Allegations of sexism fly ahead of Cannes film fest
Published Wednesday, May 16, 2012 1:26PM EDT
It's been called the grand-daddy of all film festivals, but is the annual cinematic extravaganza in Cannes sexist? That's the question being asked as the festival opens Wednesday, in light of the fact no female directors are competing for its top prize, the Palme d'Or.
The accusations heated up following the publication of a scathing opinion piece published in Le Monde denouncing the 2012 Cannes International Film Festival's organizers for sexism in their selection of this year's competitors.
Published on Saturday, the open letter to the French newspaper was signed by a group of prominent women, including "Baise Moi" director Virginie Despentes, actress, director and writer Coline Serreau and actress Fanny Cottencon.
In the letter, they attack Cannes festival organizers for the complete absence of women among the contenders for this year's coveted Palme d'Or.
"The directors of the 22 films in competition this year are all, by happy coincidence, men," the letter states.
"For the 63rd time in its existence, the festival will crown one of its own, defending without fail the virile values which are the nobility of the seventh art," it said.
The women also made this scathing dig: "This year, gentlemen you've come to your senses and we are overjoyed. The Cannes film Festival will allow Wes, Jacques, Leos, David, Lee, Andre, Matteo, Michael, John, Hong, Im, Abbas, Ken, Sergei, Cristain, Yousry, Jeff, Alain, Carlos, Walter, Ulrich and Thomas to show one more time that ‘men like depth in women, but only in their cleavage.'"
The French feminist group La Barbe (the beard) had been instrumental in launching this initiative, and simultaneously ran an online petition to support the move. By Wednesday morning, the petition had been signed by 1,490 individuals, most of whom were women working in the film industry.
Seven female directors have earned recognition in other sections of the festival.
Brit Candida Brady's environmental documentary, "Trashed," starring Jeremy Irons, will receive a special screening at this year's festival.
France's Sylvie Verheyde ("Confession of a Child of the Century"), Bosnian filmmaker Aida Begic ("Djeca"), and "Three Worlds, from French director Catherine, will screen in the festival's Un Certain Regard section.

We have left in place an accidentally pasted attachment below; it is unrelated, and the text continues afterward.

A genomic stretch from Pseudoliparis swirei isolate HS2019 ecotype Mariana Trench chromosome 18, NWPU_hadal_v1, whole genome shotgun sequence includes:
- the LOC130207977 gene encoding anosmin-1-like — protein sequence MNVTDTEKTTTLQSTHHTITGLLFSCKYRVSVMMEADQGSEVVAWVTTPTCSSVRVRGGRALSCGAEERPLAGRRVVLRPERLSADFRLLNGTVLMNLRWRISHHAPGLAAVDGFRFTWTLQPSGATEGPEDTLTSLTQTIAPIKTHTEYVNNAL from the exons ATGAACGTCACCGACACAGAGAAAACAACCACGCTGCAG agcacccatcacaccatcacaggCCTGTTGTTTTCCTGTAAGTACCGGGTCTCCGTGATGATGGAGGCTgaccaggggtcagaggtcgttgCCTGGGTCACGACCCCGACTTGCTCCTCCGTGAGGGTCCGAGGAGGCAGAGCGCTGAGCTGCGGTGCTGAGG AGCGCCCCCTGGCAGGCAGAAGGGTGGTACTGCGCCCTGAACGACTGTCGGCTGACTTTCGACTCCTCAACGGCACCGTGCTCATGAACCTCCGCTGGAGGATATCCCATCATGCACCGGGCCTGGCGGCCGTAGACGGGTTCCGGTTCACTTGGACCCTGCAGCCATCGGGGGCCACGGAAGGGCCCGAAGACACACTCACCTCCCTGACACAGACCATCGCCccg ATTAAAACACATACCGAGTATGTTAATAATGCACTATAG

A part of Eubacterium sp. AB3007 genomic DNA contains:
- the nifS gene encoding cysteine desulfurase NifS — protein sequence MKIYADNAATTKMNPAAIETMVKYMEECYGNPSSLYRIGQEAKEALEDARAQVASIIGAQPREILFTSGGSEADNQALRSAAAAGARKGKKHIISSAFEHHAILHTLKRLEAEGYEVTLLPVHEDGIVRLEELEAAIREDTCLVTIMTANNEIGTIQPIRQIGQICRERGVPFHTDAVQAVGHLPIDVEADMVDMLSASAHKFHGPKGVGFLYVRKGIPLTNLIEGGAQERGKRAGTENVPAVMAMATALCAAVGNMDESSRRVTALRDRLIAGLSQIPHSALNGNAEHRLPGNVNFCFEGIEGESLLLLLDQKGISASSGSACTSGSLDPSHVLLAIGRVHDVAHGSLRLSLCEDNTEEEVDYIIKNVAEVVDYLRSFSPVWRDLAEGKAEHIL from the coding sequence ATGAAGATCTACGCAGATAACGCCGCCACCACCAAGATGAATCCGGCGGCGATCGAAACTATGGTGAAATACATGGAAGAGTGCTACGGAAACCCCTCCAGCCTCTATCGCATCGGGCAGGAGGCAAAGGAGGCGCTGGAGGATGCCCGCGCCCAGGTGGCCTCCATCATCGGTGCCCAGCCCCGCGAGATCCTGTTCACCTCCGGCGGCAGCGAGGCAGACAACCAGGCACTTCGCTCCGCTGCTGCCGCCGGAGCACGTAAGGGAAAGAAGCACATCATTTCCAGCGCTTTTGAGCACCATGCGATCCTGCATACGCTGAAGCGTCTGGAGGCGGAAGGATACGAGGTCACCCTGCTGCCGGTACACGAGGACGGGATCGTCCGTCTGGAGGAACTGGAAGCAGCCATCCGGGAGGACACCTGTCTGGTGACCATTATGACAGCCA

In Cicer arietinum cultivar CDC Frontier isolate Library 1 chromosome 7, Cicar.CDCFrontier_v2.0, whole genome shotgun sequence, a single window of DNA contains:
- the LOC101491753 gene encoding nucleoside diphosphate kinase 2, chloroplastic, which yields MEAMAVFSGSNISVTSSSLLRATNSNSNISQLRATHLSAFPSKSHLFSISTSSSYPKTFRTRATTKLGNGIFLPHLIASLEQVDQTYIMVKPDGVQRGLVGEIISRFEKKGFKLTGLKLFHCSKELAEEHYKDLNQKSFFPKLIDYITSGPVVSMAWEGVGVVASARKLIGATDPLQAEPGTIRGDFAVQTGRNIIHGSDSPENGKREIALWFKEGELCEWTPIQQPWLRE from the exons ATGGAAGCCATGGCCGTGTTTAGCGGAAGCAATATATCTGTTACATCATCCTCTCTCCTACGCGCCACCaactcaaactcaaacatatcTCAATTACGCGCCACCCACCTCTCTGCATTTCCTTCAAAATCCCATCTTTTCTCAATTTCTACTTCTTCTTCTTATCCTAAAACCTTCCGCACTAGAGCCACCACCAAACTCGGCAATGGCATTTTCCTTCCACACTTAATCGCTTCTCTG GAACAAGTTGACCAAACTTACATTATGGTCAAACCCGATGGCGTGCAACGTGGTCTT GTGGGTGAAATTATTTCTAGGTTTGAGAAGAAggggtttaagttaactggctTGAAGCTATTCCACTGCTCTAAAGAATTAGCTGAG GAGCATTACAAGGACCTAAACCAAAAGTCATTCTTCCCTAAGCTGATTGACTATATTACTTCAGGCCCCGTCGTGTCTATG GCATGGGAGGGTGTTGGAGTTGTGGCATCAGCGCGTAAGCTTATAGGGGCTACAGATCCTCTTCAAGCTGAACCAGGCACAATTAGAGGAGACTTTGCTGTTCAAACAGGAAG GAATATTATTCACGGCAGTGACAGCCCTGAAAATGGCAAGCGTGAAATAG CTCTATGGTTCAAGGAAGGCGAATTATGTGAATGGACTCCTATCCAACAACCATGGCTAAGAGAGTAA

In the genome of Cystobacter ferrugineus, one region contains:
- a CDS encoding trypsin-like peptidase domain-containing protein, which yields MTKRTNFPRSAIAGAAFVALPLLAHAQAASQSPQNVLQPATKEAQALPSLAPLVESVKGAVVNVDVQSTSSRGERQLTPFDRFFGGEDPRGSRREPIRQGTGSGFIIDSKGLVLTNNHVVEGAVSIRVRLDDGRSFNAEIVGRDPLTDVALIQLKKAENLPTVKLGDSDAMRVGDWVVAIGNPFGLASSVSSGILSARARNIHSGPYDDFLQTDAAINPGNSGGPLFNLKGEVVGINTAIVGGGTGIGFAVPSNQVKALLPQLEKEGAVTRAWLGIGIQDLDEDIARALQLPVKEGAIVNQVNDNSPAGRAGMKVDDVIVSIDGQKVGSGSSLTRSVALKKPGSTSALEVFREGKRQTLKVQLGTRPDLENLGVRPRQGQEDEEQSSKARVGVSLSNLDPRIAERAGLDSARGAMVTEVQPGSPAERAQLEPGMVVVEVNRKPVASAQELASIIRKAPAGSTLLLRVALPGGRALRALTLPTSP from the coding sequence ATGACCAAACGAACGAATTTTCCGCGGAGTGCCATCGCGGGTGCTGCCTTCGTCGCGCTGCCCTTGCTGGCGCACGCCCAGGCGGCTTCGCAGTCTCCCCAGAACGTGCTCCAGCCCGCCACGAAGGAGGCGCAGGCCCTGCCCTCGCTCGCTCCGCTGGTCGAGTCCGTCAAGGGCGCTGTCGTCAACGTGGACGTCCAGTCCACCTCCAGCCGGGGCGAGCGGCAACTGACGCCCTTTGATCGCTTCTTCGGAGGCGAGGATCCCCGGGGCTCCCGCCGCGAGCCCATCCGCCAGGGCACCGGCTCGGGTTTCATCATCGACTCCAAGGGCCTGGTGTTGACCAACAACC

Sandrine Bonnaire's "J'enrage de son absence" and "Augustine," the debut film from French filmmaker Alice Winocour, will screen during the festival's Critic's Week program.
France's Noemie Lvovsky will close the Director's Fortnight section with her film, "Camille."
Regardless, male directors will likely see their works steal the limelight at this year's festival.
Cannes opens with a screening of "Moonrise Kingdom" by American director Wes Anderson. It will close with "Therese Desqueyroux," the final film by late French director Claude Miller.
Films competing for the 2012 Palme d'Or include David Cronenberg's "Cosmopolis," starring Robert Pattinson, Paul Giamatti and Canadian actor Jay Baruchel.
Other titles include Anderson's "Moonrise Kingdom" starring Bruce Willis and Bill Murray; "The Paper Boy" from American director Lee Daniels; the Brad Pitt film, "Killing Them Softly," from Australian filmmaker Andrew Dominik; "The Angel's Share," from British director Ken Loach; and "On the Road," an adaption of Jack Kerouac's novel from Brazilian director Walter Salles.
Since the festival's inception in 1946, New Zealand-born director Jane Campion remains the only woman in Cannes history to have won the coveted Palme d'Or award for best film.
Campion won that honour in 1993 for the Harvey Keitel-Holly Hunter drama, The Piano.
Still, the accusations of sexism at this year's festival are not merited according to Cannes director, Thierry Fremaux.
In a response to the Le Monde piece, Fremaux said, "There is no doubt that greater space needs to be given to women within cinema. But it's not at Cannes and in the month of May that this question needs to be raised, but rather all year and everywhere," he said.
Fremaux said that women's rights needed to be defended beyond Cannes.
"It makes sense to highlight the problem during Cannes, but accusing the festival doesn't serve anybody," he said.